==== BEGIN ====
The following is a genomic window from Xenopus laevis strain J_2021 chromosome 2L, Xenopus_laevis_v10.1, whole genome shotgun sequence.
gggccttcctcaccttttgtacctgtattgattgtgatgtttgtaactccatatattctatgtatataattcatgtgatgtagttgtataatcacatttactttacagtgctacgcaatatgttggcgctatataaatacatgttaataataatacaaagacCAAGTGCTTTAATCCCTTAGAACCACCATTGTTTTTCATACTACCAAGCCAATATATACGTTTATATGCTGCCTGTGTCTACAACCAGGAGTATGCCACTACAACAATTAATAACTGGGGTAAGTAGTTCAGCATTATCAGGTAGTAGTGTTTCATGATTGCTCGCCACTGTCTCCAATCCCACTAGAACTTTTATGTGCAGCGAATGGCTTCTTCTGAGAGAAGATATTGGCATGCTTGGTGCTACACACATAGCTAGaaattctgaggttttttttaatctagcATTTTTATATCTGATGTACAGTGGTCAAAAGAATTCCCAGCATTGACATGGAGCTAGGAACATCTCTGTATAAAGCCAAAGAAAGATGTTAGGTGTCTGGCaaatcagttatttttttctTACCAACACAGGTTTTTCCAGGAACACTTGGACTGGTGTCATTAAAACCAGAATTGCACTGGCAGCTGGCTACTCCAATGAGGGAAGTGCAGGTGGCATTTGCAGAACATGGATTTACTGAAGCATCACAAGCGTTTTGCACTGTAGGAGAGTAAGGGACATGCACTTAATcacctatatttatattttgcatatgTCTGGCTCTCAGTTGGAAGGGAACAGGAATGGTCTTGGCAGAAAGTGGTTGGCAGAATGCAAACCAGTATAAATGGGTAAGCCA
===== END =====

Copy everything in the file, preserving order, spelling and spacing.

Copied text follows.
The following is a genomic window from Xenopus laevis strain J_2021 chromosome 2L, Xenopus_laevis_v10.1, whole genome shotgun sequence.
gggccttcctcaccttttgtacctgtattgattgtgatgtttgtaactccatatattctatgtatataattcatgtgatgtagttgtataatcacatttactttacagtgctacgcaatatgttggcgctatataaatacatgttaataataatacaaagacCAAGTGCTTTAATCCCTTAGAACCACCATTGTTTTTCATACTACCAAGCCAATATATACGTTTATATGCTGCCTGTGTCTACAACCAGGAGTATGCCACTACAACAATTAATAACTGGGGTAAGTAGTTCAGCATTATCAGGTAGTAGTGTTTCATGATTGCTCGCCACTGTCTCCAATCCCACTAGAACTTTTATGTGCAGCGAATGGCTTCTTCTGAGAGAAGATATTGGCATGCTTGGTGCTACACACATAGCTAGaaattctgaggttttttttaatctagcATTTTTATATCTGATGTACAGTGGTCAAAAGAATTCCCAGCATTGACATGGAGCTAGGAACATCTCTGTATAAAGCCAAAGAAAGATGTTAGGTGTCTGGCaaatcagttatttttttctTACCAACACAGGTTTTTCCAGGAACACTTGGACTGGTGTCATTAAAACCAGAATTGCACTGGCAGCTGGCTACTCCAATGAGGGAAGTGCAGGTGGCATTTGCAGAACATGGATTTACTGAAGCATCACAAGCGTTTTGCACTGTAGGAGAGTAAGGGACATGCACTTAATcacctatatttatattttgcatatgTCTGGCTCTCAGTTGGAAGGGAACAGGAATGGTCTTGGCAGAAAGTGGTTGGCAGAATGCAAACCAGTATAAATGGGTAAGCCA